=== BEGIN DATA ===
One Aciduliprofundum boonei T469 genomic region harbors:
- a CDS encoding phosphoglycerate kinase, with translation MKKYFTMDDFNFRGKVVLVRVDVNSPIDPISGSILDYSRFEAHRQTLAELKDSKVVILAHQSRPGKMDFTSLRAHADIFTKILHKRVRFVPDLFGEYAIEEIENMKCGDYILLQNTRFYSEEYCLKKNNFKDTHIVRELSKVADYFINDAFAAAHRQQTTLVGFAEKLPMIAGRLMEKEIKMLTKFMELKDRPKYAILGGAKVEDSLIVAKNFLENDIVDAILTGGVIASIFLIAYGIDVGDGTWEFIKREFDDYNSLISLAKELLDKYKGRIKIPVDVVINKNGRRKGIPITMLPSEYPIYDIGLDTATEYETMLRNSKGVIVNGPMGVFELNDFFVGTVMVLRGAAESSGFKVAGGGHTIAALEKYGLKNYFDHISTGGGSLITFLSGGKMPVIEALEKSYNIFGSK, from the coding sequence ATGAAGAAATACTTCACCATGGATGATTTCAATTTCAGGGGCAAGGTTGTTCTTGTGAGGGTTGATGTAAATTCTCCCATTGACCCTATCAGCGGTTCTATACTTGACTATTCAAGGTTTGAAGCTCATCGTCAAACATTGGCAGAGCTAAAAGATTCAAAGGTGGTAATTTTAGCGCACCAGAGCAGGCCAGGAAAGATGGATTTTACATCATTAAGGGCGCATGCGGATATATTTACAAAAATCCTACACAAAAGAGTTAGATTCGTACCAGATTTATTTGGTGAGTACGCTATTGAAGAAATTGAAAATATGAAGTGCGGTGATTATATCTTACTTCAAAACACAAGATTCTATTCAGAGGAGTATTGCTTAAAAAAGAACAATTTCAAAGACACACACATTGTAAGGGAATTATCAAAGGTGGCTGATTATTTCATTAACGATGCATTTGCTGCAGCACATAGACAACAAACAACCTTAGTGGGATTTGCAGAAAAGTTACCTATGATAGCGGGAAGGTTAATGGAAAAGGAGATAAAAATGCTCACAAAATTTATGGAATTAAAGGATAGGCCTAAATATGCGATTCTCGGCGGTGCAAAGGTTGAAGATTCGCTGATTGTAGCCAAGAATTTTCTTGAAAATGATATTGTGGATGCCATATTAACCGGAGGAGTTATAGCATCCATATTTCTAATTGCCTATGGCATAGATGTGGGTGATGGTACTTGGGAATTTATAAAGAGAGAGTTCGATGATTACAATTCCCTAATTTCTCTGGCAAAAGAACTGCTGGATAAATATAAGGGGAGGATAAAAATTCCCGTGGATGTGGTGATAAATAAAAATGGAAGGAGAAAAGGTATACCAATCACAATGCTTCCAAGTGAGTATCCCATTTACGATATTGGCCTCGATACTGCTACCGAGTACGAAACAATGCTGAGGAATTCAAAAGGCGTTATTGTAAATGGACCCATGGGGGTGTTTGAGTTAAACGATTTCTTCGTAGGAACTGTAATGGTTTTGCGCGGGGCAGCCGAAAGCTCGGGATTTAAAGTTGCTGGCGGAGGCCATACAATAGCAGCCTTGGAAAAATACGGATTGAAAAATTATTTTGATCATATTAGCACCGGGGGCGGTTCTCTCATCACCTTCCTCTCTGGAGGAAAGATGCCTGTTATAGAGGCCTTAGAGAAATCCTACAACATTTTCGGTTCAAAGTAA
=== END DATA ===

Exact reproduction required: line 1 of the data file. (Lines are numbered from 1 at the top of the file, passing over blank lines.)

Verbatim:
One Aciduliprofundum boonei T469 genomic region harbors: